If you take this approach, you need to observe a concrete set of criteria. Make a list ahead of time of all the things that you can think of that should be included when creating presentations like a consultant or professional.  Then add to that list as you watch. Examples of things you might pay attention to include how visuals are used and whether they complement the talk, how quickly or slowly the person speaks, whether the person uses gestures, what they do well, and what they do that is distracting or uninteresting. Notice what parts hold your attention and which ones do not, and why. Take detailed notes. Try to look at a variety of different speakers and approaches to presentations.

It's also a great idea to film yourself doing talks. This can give you insight into things you may do that you are not conscious of.

Practicing on your own like this may also help you practice things that you might feel inhibited trying out in front of an audience. This do-it-yourself approach may also be more appropriate for people in certain fields. If you are a writer who regularly does talks at schools or at literary festivals, you want to work in science communication, or you are in public relations or marketing, spending time and money on a degree in leadership or management does not really make sense.

On the other hand, if you want to go into business or high-level politics, you could combine graduate school with the above suggestions.

Certifications and Other Programs

Somewhere in between graduate school and the self-taught approach is obtaining a certification or participating in another type of program that will build these skills. This can range from a fairly informal group at work or a community organization that helps you build communication and leadership skills to an executive program at a major university.

Like an MBA or other high-level graduate programs in management and leadership, the latter type of program usually requires a certain amount of work experience. In some cases, it might even require a graduate degree as well, making the program something you would pursue at a later stage in your career.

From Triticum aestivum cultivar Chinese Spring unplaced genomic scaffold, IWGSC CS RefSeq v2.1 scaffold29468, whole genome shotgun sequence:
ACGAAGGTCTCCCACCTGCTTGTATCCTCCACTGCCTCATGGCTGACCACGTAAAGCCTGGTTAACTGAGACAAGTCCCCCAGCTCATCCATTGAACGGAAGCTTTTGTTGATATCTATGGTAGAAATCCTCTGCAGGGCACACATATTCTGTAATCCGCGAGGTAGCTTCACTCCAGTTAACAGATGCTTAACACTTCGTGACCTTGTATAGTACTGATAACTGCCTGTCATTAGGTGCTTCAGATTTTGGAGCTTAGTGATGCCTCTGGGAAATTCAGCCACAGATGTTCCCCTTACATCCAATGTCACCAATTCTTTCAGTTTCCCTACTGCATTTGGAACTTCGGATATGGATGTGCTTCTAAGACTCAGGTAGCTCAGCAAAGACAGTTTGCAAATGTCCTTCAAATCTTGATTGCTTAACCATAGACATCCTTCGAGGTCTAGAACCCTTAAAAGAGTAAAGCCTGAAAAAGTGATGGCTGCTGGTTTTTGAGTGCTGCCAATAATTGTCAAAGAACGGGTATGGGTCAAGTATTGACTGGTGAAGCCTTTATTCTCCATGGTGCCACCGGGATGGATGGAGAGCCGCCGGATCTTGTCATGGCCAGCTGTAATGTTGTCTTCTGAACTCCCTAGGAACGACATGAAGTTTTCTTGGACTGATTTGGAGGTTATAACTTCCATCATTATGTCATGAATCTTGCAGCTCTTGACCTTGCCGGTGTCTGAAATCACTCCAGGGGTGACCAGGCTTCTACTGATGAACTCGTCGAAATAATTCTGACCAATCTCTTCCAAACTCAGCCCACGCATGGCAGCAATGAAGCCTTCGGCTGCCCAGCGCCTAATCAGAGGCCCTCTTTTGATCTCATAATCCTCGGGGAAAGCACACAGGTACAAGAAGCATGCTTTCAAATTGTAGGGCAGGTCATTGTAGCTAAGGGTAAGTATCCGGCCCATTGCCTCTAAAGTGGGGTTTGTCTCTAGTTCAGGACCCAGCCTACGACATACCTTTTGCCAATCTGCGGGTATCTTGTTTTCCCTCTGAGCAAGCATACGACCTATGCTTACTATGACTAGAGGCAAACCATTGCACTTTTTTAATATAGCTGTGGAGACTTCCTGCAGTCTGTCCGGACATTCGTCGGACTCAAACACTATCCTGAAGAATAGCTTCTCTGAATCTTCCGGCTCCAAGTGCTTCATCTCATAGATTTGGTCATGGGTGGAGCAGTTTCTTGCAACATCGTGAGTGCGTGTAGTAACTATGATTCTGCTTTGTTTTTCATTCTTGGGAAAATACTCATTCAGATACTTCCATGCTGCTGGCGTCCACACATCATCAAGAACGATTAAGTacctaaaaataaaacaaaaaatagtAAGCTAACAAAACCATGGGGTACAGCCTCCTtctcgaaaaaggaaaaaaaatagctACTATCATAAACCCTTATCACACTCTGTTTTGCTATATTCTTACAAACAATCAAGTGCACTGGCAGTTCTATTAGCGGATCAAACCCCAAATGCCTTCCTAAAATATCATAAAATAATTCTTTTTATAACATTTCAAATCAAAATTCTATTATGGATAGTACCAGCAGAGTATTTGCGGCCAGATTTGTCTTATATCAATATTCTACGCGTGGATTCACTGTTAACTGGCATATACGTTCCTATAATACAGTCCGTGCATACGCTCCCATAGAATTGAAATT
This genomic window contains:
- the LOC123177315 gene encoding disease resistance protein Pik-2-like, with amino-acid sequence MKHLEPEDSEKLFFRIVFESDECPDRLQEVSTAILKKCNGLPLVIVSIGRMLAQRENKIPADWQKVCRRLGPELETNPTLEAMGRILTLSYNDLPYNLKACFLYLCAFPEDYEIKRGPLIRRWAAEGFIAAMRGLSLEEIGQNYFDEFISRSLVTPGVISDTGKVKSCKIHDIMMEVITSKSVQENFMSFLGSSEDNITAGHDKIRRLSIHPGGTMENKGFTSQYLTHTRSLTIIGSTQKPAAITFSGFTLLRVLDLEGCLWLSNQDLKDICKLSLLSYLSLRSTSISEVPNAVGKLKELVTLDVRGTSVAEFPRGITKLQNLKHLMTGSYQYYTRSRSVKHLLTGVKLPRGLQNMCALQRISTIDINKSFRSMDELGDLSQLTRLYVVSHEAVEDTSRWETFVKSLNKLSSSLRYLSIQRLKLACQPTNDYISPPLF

There are a number of seminars and other short programs or courses that last from just a few hours to a few days, and you may want to consider these as well. However, in an era when anyone can put up a webpage and promise a video presentation, it's important to evaluate these carefully.

  • Have you heard of the person doing the training?

  • Have other people left positive feedback?

  • How hands-on will the process be?

  • Will it simply consist of watching someone lecture?

This is not necessarily a waste of time, but you probably shouldn't pay too much money for it, and you would need to supplement it with other activities that allow you to get feedback as well. This point is key in that you need an opportunity to try your skills and have them evaluated and improved. Above all, do your research into any trainings or seminars you are considering signing up for, and make sure they will deliver what you need at a reasonable price.

About the Author

Drew Allen is a financial enthusiast, seasoned blogger, music and sports fanatic. He enjoys spending time outdoors with his wife and daughter fishing and boating. He is dedicated to his 20+ year career in the banking, mortgage, and personal finance industry.